FIBICH:  Toman and the Woodsprite, Op. 49.  Othello, Op. 6.  Impressions from the Countryside, Op. 54 (Suite for Orchestra).
Carlsbad Symphony Orch/Douglas Bostock, cond.

CLASSICO CD 255 (F) (DDD) TT:  58:55
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This CD  brings to the catalog three works not listed in the latest Schwann/Opus.  Zdenek Fibich (1850-1900) had the misfortune of living at the same time as his famous Czech compatriots Anton Dvorák (1841-1904) and Bedrich Smetana (1824-1884) both of whom expressed more of the Czech national spirit than did Fibich. Strongly influenced by Schumann and Wagner particularly in his earlier works, Fibich wrote prolifically during his short life composing operas, chamber and orchestral music and "melodramas"— plays performed to a background of musical accompaniment.

His first symphonic poem, Othello, was written in 1873.  There is a motif for each of the three principal characters in this extended (18:30) and often dramatic work.  Of greater interest is Fibich's symphonic poem Toman and the Woodsprite written a year after Othello. This is based on the folklore story of Toman, a man  betrayed by the woman he loves who falls victim to the seductive powers of a woodsprite.  Víteslav Novák's symphonic poem on the same subject, written twelve years after Fibich's, is a more passionate, dramatic treatment  (there's a fine recording with Libor Pesek and the BBC Philharmonic on Chandos), but Fibich makes his points in an arresting way.  Impressions from the Countryside, a Suite for Orchestra, Op. 54, fills out the CD receiving its world premiere recording.  It is a rather innocuous, folksy collection of five sections (Moonlight, Peasant Dance, In the Heights, Fireside Talk and Village Dance).  "Fireside Talk" is actually five short pieces, each having its own CD track, but not identification.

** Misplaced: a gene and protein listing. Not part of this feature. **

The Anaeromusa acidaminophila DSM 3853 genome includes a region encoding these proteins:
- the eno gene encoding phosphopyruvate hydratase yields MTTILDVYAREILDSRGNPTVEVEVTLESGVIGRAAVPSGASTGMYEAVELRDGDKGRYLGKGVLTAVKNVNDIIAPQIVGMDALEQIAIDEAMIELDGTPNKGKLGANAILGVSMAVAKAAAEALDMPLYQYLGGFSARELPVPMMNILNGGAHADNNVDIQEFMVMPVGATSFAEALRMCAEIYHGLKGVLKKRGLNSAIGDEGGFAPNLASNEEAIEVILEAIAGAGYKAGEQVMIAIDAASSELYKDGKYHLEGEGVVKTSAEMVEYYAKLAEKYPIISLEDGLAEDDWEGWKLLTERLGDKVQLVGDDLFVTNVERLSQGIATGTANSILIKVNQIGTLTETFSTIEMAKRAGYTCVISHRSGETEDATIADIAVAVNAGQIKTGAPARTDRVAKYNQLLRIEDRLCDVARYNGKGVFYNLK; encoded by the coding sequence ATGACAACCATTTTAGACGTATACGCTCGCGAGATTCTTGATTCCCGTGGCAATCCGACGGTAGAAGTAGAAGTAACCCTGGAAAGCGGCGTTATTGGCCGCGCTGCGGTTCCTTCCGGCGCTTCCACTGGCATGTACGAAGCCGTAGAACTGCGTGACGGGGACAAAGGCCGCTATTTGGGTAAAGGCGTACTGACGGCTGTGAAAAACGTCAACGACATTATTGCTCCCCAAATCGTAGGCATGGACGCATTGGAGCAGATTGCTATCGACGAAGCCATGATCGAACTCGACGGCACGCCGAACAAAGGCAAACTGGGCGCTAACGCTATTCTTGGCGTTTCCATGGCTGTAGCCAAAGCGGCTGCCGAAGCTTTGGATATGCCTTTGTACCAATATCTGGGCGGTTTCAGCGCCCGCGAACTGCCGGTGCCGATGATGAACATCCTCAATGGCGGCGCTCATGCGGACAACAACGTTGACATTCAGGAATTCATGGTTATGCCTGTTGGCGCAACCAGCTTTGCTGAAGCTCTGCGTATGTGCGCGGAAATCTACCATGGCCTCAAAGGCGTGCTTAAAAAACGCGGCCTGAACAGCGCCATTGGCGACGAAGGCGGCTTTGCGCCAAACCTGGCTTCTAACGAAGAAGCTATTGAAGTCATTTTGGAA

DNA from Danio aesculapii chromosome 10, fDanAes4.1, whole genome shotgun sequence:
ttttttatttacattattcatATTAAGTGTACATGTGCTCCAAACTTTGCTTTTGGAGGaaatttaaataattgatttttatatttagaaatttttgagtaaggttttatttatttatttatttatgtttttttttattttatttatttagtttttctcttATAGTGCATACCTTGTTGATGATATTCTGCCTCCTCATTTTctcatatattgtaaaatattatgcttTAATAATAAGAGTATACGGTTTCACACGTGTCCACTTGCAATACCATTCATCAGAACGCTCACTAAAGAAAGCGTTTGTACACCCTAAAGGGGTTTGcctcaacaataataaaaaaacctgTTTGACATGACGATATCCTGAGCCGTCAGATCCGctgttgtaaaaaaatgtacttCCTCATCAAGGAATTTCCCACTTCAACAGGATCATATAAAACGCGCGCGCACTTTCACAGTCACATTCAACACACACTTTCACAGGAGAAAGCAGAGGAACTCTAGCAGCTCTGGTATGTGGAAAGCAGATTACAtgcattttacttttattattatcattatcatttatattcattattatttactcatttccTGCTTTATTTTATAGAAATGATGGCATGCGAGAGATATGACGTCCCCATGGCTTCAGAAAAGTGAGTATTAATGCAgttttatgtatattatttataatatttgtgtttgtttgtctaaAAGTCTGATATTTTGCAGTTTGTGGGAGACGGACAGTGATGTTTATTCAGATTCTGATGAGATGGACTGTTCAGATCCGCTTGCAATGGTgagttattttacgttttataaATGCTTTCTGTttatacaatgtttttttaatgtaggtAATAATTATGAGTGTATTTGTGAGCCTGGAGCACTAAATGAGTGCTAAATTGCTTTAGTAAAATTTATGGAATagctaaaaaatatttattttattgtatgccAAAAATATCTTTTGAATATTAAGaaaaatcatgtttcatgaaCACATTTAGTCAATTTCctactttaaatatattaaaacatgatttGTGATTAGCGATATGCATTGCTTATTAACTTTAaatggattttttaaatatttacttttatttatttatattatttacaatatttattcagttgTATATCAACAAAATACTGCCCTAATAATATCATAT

Douglas Bostock, born in 1955, studied with Sir Adrian Boult and was music director of the Carlsbad Symphony from 1991 to 1998 when these recordings were made.  He leads idiomatic performances by the Czech orchestra, obviously a top-notch ensemble.  Recorded sound is rich and natural with a fine sense of presence.  If you're looking for some seldom-heard Bohemian music that doesn't sound like Dvorák or Smetana, you might give this a try.  A major drawback is the premium price, brief program notes and limited playing time (58:55).  Another of Fibich's orchestral works easily would have been  welcome and easily could have been included.

R.E.B. (April 2001)